Pro­fessor of History Bradley J. Birzer recently self-pub­lished ebook, “Seeking Chris­tendom: An Augus­tinian Defense of Western Civ­i­lization.” Courtesy | Bradley Birzer

“Perhaps the best tool man pos­sesses is his moral imag­i­nation. With it, man can rekindle old truths in new forms,” Birzer wrote in 2003.

Pro­fessor of History Bradley J. Birzer, in a recently self-pub­lished ebook, “Seeking Chris­tendom: An Augus­tinian Defense of Western Civ­i­lization,” dis­cusses how Augus­tinians of the 20th century — most promi­nently Russell Kirk and Christopher Dawson — responded to the Modern age during which they lived.

In 2003, Birzer wrote the book in just five days, and con­tinued editing it until 2008. He tucked it away for 10 years, before deciding to self-publish it on Amazon in January 2019.

Because of its age, Birzer called the book a “time­piece.” The book is a col­lection of lec­tures Birzer antic­i­pated teaching, as he himself worked through the ideas.

Birzer syn­the­sizes the Augus­tinian scholars’ view of their world, and the book ful­fills a twofold purpose: to teach the reader about these men from a his­torical stand­point, and to pass on their advice to modern Chris­tians who face a hostile and broken world as cre­ative indi­viduals.

The book dis­cusses a foray of issues through a humanist lense, from what makes an ide­ology (including cap­i­talism) take root, to culture and myth. The world may seem to be falling apart, but Birzer does not encourage a fear-driven pes­simism in his lec­tures.

The first chapter, titled “St. Augustine and the Twen­tieth Century,” com­pares the 410 A.D. sacking of Rome, and the sub­se­quent panic, with the modern decline of Chris­tianity. The modern scholars adapted Augustine’s beliefs when grap­pling with a world just as vio­lently breached and attacked as Rome on that violent day that shook the faith of Christian world at the time.

C.S. Lewis, J.R.R. Tolkien, T.S. Eliot, and Dawson, as well as Kirk, Flannery O’Connor, Willa Cather, Thomas Merton, and others in the United States, fall under Lewis’ term “Old Western Men”: Everyone who thinks in a tra­di­tional sense, out­dated for the 1950s.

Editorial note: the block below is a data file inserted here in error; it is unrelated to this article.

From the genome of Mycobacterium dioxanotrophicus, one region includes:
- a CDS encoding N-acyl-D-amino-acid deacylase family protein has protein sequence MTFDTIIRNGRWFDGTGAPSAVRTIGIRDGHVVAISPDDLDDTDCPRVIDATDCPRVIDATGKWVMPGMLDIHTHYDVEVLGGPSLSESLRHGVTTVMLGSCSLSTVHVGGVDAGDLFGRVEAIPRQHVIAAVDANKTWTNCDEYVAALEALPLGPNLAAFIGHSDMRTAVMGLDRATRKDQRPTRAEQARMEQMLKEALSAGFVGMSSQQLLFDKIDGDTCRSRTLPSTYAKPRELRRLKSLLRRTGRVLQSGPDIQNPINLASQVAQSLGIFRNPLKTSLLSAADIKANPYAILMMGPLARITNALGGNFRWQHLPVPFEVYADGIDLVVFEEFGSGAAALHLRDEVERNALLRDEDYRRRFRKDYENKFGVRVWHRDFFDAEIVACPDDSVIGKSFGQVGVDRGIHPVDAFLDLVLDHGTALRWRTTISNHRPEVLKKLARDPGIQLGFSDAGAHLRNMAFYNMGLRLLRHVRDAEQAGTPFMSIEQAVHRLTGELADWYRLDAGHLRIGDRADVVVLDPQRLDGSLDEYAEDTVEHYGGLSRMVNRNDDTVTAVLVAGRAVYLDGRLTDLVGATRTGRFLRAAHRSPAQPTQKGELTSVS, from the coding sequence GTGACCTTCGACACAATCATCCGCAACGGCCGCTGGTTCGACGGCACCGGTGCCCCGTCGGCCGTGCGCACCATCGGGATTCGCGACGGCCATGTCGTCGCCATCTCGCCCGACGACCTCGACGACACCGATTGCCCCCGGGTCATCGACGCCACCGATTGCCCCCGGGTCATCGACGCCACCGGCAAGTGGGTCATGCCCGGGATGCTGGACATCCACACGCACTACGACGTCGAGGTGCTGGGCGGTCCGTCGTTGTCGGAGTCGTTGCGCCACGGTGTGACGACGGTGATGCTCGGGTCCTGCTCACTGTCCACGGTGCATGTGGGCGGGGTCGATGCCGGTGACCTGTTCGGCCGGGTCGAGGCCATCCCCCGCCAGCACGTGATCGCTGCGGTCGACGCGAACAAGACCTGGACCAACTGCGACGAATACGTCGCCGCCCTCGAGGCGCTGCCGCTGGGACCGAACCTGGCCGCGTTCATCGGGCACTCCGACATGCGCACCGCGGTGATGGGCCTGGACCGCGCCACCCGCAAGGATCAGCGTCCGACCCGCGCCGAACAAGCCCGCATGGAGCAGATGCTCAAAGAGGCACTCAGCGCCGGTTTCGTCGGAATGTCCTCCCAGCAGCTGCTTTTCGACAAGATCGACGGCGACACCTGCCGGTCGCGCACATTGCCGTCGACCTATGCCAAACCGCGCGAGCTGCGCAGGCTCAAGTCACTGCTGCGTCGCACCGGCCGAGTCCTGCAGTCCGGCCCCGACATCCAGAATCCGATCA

Birzer said these Western Men suc­ceeded because they empha­sized the moral imag­i­nation, a term which was coined by Edmund Burke, to describe the human ability to look at the world and see the divine. Through metaphor and rep­re­sen­tation, people can develop the ability to see truth, thereby rec­og­nizing evil for what it is in everyday life.

A belief in Natural Law meant that truth was con­stant and couldn’t change with the times.  

While these scholars held to an orthodox belief in Chris­tianity, through which they viewed the world, they did not identify as one group. Birzer said they had many per­son­ality dif­fer­ences, and would some­times crit­icize one another harshly.

“The humanist ideal tran­scends left and right,” Birzer said, in terms of these 20th century thinkers’ political ide­ology. “I was trying to figure out where I could have purpose without being a political par­tisan.”  

But in addition to trying to overcome political par­ti­sanship, they agreed that art, lit­er­ature, and culture, were higher sub­jects than pol­itics and law, Birzer said. Their diver­gence from one another itself exem­plifies the validity of their beliefs: Men have equal dignity as God’s image bearers, yet each indi­vidual has unique qual­ities.

With this under­standing of unchanging truth, these 20th century scholars refused to adopt new ide­ologies in response to the con­tem­porary horrors of Soviet dic­ta­torship or the Holo­caust, among others.

Instead, they sought to “return to tra­dition, and, specif­i­cally, to return to religion, virtue, and morality as the basis of culture,” Birzer wrote.  

At the time he wrote it, Birzer was studying Christian Humanism broadly with two mentors and friends, and preparing to teach a history course on the subject.

Prior to this, Birzer had written a biog­raphy of J.R.R. Tolkien. As he studied 20th century Augus­tinians, he was preparing to write another biog­raphy, this one about Dawson, whom he called the “quin­tes­sential Christian Humanist.” Birzer knew that in order to appro­pri­ately portray Dawson, he would have to do an intensive study.

Even though he said he sees the book as the process of his younger self learning, rather than being on par with some­thing he has written more recently, the issues explored and dis­cussed remain rel­evant for Chris­tians today.

The concept of the Economy of Grace, that a person is born with unique gifts in a spe­cific moment of history to fulfill God’s purpose for him or her, is the foun­dation for the book.

While Birzer does not paint modernity in a pos­itive light, high­lighting the sec­u­lar­ization and mass destruction of the 20th century, he pro­vides a hopeful mindset for the future. God put these men in the world when he did because, “a group of men of this intel­lectual and moral caliber and tra­di­tion­alist mindset could never have arisen in any recent century prior to the 20th.”

Birzer empha­sizes God’s sov­er­eignty, and reminds the reader not to panic in appar­ently dark times. With an intro­duction which draws com­par­isons between modernity and the fall of Rome, we’re reminded that evil has always been a part of the world.

While Birzer himself calls the book “chaotic,” it holds gems of history and hope in a modern age.